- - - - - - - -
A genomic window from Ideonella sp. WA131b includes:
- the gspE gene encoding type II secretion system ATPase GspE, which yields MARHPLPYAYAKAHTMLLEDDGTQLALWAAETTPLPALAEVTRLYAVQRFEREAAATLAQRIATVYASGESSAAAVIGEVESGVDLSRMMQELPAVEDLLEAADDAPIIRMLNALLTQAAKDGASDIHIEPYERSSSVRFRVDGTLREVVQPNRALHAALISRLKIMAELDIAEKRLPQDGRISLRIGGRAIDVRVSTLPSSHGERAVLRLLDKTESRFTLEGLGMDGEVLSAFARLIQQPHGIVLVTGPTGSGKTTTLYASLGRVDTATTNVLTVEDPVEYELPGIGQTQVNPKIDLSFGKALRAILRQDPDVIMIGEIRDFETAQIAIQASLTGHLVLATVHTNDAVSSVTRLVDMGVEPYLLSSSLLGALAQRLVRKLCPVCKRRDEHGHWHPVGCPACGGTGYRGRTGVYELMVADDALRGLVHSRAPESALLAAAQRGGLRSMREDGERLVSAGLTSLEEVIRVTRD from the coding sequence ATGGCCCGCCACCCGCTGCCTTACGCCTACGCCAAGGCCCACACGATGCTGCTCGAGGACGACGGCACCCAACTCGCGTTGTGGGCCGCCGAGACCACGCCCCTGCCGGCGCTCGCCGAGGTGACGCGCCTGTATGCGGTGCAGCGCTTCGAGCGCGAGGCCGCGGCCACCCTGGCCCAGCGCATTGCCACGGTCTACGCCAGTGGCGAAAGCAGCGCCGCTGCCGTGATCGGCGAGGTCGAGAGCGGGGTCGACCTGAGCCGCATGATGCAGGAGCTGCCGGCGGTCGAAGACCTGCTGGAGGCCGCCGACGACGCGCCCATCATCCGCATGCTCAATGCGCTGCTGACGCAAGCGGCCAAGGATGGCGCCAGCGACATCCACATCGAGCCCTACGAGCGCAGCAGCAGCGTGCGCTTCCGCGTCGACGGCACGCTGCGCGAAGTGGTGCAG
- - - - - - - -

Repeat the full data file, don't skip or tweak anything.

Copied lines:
A genomic window from Ideonella sp. WA131b includes:
- the gspE gene encoding type II secretion system ATPase GspE, which yields MARHPLPYAYAKAHTMLLEDDGTQLALWAAETTPLPALAEVTRLYAVQRFEREAAATLAQRIATVYASGESSAAAVIGEVESGVDLSRMMQELPAVEDLLEAADDAPIIRMLNALLTQAAKDGASDIHIEPYERSSSVRFRVDGTLREVVQPNRALHAALISRLKIMAELDIAEKRLPQDGRISLRIGGRAIDVRVSTLPSSHGERAVLRLLDKTESRFTLEGLGMDGEVLSAFARLIQQPHGIVLVTGPTGSGKTTTLYASLGRVDTATTNVLTVEDPVEYELPGIGQTQVNPKIDLSFGKALRAILRQDPDVIMIGEIRDFETAQIAIQASLTGHLVLATVHTNDAVSSVTRLVDMGVEPYLLSSSLLGALAQRLVRKLCPVCKRRDEHGHWHPVGCPACGGTGYRGRTGVYELMVADDALRGLVHSRAPESALLAAAQRGGLRSMREDGERLVSAGLTSLEEVIRVTRD from the coding sequence ATGGCCCGCCACCCGCTGCCTTACGCCTACGCCAAGGCCCACACGATGCTGCTCGAGGACGACGGCACCCAACTCGCGTTGTGGGCCGCCGAGACCACGCCCCTGCCGGCGCTCGCCGAGGTGACGCGCCTGTATGCGGTGCAGCGCTTCGAGCGCGAGGCCGCGGCCACCCTGGCCCAGCGCATTGCCACGGTCTACGCCAGTGGCGAAAGCAGCGCCGCTGCCGTGATCGGCGAGGTCGAGAGCGGGGTCGACCTGAGCCGCATGATGCAGGAGCTGCCGGCGGTCGAAGACCTGCTGGAGGCCGCCGACGACGCGCCCATCATCCGCATGCTCAATGCGCTGCTGACGCAAGCGGCCAAGGATGGCGCCAGCGACATCCACATCGAGCCCTACGAGCGCAGCAGCAGCGTGCGCTTCCGCGTCGACGGCACGCTGCGCGAAGTGGTGCAG